Persecution of Christians in the curfew of Covid

Jan 14, 2021 by

A report on 2020 from the Religious Liberty Commission of the Evangelical Fellowship of India:

[…]  The EFI Religious Liberty Commission and other Christian agencies including a national Helpline co-founded by the EFI five years ago, documented 327 cases, in which at least five people lost their lives, at least six Churches were burnt or demolished, and 26 incidents of social boycott were recorded. This is by no means an exhaustive list of incidents, many of which remain mostly unreported and unrecorded even in normal years because of the fear of victims of further atrocities if they stand up to their tormentors, and the victims in the rural settings, in particular, are hesitant or outright refuse to register cases of religious persecution because of fear.

The religious freedom situation has to be seen in the context of an unbridled push for a majoritarian political framework in the country with laws tweaked against minorities in various ways. Social scientists, political scholars and activists have written “Federalism has ceased to exist and the last vestige of trust has been exterminated. The space for free speech has been drastically curtailed: dissent has been rechristened as antinationalism and sedition, and dozens of academics, social workers, students, activists and journalists have been incarcerated for being critical of the government. Hate speech laws are being applied selectively, sending a clear signal that remarks against a particular community will attract no punishment.” Some popular TV channels amplifying this targeted hate were, in fact, fined 20,000 pounds by the UK watchdog late in 2020.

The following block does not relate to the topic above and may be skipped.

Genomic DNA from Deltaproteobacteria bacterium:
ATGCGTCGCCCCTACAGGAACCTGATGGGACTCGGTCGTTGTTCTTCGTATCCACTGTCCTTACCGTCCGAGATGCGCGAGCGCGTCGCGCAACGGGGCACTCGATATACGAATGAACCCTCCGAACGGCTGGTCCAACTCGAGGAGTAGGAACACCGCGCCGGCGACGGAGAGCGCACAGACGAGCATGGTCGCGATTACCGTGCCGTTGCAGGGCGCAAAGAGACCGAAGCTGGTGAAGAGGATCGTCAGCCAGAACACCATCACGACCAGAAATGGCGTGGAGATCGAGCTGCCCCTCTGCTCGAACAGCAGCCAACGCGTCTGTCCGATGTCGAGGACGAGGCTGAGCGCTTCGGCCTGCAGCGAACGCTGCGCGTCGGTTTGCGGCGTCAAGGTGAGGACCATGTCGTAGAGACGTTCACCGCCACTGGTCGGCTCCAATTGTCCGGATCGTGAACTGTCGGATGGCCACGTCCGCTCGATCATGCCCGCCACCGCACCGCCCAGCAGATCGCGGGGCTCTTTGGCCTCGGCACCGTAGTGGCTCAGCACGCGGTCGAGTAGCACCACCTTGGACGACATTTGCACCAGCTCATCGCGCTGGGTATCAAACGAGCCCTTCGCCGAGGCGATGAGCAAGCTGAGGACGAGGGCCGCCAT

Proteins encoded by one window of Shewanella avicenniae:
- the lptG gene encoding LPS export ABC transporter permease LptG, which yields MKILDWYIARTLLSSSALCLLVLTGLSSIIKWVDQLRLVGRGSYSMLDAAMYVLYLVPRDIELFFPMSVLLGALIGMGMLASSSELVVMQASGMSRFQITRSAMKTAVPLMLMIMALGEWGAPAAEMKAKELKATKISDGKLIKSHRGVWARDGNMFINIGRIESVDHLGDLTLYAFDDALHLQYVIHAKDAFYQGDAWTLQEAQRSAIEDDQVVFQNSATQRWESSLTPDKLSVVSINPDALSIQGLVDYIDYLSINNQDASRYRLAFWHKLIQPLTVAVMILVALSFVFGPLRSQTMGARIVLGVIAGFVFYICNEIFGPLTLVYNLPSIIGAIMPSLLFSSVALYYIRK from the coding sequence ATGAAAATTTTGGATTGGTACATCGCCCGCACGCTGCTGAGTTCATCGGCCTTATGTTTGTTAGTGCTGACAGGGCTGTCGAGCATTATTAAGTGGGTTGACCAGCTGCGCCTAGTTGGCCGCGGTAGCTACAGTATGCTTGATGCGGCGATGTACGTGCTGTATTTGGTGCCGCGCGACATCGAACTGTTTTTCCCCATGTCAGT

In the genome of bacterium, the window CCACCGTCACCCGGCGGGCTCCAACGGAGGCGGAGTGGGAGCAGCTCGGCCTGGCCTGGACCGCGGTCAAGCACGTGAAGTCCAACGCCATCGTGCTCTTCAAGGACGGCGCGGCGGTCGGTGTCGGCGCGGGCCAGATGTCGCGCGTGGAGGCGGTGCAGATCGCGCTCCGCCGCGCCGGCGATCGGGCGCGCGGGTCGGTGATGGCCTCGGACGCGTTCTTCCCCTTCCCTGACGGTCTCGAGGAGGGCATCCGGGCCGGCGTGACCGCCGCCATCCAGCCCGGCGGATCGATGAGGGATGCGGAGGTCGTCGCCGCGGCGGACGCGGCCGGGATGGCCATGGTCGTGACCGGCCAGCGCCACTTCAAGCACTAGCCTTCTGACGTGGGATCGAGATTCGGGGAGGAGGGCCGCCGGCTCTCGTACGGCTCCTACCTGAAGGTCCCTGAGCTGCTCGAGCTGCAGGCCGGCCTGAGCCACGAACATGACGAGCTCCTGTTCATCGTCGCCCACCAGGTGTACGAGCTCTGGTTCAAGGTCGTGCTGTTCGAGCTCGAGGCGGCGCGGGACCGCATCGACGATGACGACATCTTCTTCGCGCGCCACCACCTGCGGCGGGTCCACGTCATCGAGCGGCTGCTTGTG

The most alarming development has been the expansion and scope of the notorious Freedom of Religion Acts, which are popularly known as the anti-conversion laws, earlier enforced in 7 states, to many more states ruled by the Bharatiya Janata Party. Once targeting only Christians, they are now armed also against Muslims in the guise of curbing ‘Love Jihad’. This is an Islamophobic term coined some years ago to demonise marriages between Muslim men and non-Muslim women, particularly those belonging to the Hindu upper castes. The laws ostensibly punish forced or fraudulent religious conversions. But in practice, they are used to criminalise all conversions, especially in non-urban settings.

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